ANGUS TAYLOR: The good news is that wholesale electricity prices are coming down, as are wholesale gas prices. So in the last three months, we've seen wholesale electricity prices up to 35 per cent lower than the same time last year. We're seeing exactly the same with gas prices. This is crucially important. We're seeing it because more supply is coming in and we're not seeing loss of supply that we saw, for instance, with the loss of Hazelwood in Victoria. That needs to be sustained.
JOURNALIST: So why does-
ANGUS TAYLOR: Let me finish. Let me finish. That needs to be sustained and it needs to be passed through into contracts. Businesses will often be on long-term contracts. As those contracts roll over, these discounts need to be passed through. Now, the Big Stick legislation we passed through, we passed through the Parliament last year requires companies to pass on substantial and sustained savings in the wholesale price through to customers as contracts roll over. We will be expecting energy companies to do that. I know the ACCC will be watching this closely. I've spoken with the ACCC chairman about exactly this issue. It is crucial that as those savings continue they're passed through to customers, and customers get a fair deal - whether big industry, small businesses or households - they get a fair deal on energy in this country.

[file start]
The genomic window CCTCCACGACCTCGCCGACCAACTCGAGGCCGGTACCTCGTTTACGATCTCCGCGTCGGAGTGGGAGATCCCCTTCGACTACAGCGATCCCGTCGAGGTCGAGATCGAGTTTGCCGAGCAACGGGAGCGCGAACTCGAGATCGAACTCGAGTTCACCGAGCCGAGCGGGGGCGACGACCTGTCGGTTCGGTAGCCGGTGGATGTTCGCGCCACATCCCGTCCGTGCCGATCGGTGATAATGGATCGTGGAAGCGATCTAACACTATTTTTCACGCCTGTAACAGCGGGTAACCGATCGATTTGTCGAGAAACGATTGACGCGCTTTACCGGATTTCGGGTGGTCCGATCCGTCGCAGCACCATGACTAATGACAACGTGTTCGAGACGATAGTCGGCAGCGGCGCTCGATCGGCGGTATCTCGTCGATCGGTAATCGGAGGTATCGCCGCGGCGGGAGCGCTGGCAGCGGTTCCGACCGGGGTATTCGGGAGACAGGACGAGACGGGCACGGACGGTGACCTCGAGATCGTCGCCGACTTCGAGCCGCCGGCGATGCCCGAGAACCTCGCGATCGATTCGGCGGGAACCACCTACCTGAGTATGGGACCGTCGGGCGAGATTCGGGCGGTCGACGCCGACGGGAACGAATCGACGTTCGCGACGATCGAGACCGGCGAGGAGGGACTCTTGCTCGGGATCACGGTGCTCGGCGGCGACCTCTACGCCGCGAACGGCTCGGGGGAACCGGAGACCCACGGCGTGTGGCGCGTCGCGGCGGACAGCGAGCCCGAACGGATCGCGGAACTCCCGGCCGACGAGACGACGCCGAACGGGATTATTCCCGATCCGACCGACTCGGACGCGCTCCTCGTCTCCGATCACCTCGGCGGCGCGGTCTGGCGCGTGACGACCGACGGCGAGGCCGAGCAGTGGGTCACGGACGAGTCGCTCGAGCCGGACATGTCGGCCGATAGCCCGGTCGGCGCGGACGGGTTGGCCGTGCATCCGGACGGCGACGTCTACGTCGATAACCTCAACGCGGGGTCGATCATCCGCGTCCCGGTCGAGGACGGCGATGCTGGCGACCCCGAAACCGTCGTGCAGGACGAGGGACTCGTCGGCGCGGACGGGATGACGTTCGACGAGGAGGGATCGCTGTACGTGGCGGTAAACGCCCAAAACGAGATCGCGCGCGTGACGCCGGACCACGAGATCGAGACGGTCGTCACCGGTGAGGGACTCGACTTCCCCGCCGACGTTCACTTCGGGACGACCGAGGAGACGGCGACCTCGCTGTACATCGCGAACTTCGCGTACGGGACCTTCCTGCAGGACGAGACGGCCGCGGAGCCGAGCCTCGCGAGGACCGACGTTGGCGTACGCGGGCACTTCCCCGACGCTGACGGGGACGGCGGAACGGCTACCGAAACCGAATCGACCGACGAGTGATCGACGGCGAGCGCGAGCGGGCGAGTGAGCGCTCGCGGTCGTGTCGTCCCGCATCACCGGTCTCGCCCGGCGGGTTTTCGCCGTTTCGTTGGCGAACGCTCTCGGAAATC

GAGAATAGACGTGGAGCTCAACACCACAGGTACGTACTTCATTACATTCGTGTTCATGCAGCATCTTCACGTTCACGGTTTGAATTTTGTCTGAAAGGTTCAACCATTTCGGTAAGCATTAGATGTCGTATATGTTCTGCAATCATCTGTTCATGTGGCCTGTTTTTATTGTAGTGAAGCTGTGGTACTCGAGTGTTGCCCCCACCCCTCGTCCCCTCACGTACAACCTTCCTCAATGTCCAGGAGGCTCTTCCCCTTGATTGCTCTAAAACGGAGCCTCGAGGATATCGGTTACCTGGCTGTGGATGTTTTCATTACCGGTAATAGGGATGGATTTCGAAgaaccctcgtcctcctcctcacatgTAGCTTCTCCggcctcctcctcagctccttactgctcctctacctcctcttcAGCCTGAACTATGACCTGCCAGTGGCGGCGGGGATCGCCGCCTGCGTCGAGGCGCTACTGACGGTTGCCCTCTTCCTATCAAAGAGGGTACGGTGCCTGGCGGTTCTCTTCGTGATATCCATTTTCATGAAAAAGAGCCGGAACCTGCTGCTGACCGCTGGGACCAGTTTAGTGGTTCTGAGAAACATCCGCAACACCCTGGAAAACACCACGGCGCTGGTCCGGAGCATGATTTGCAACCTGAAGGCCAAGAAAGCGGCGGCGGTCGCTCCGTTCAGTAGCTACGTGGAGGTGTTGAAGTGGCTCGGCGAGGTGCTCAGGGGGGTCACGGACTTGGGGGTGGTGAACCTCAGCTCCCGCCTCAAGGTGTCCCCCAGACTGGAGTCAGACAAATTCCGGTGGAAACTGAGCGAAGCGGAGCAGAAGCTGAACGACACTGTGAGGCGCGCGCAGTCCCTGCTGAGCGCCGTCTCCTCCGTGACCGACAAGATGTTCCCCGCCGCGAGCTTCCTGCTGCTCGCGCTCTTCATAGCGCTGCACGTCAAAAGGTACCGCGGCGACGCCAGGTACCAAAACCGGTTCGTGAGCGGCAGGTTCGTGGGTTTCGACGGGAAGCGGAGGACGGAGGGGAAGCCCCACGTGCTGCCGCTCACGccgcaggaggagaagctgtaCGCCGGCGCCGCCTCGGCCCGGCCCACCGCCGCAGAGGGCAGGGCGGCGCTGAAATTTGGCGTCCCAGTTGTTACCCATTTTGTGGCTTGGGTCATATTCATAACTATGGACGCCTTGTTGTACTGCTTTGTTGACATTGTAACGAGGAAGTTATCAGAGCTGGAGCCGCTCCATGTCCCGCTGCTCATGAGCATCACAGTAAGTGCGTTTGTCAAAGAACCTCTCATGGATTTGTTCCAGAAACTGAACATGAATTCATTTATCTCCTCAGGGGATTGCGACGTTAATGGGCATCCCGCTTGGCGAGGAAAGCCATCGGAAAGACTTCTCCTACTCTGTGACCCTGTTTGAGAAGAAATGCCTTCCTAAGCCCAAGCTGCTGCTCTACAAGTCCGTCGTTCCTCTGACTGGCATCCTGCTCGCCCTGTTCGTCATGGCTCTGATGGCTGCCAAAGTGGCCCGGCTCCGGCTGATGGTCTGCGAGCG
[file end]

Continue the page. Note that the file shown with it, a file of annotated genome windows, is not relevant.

JOURNALIST: When you talk about long-term contracts, and some of these contracts with Rio Tinto could be being many months, many years-
ANGUS TAYLOR: Yeah.
JOURNALIST: How can they be reassured now if they can't be guaranteed that there's going to be an impact on their product now? You could see, realistically, high prices of electricity in Australia having an impact on businesses in Australia forcing them to close.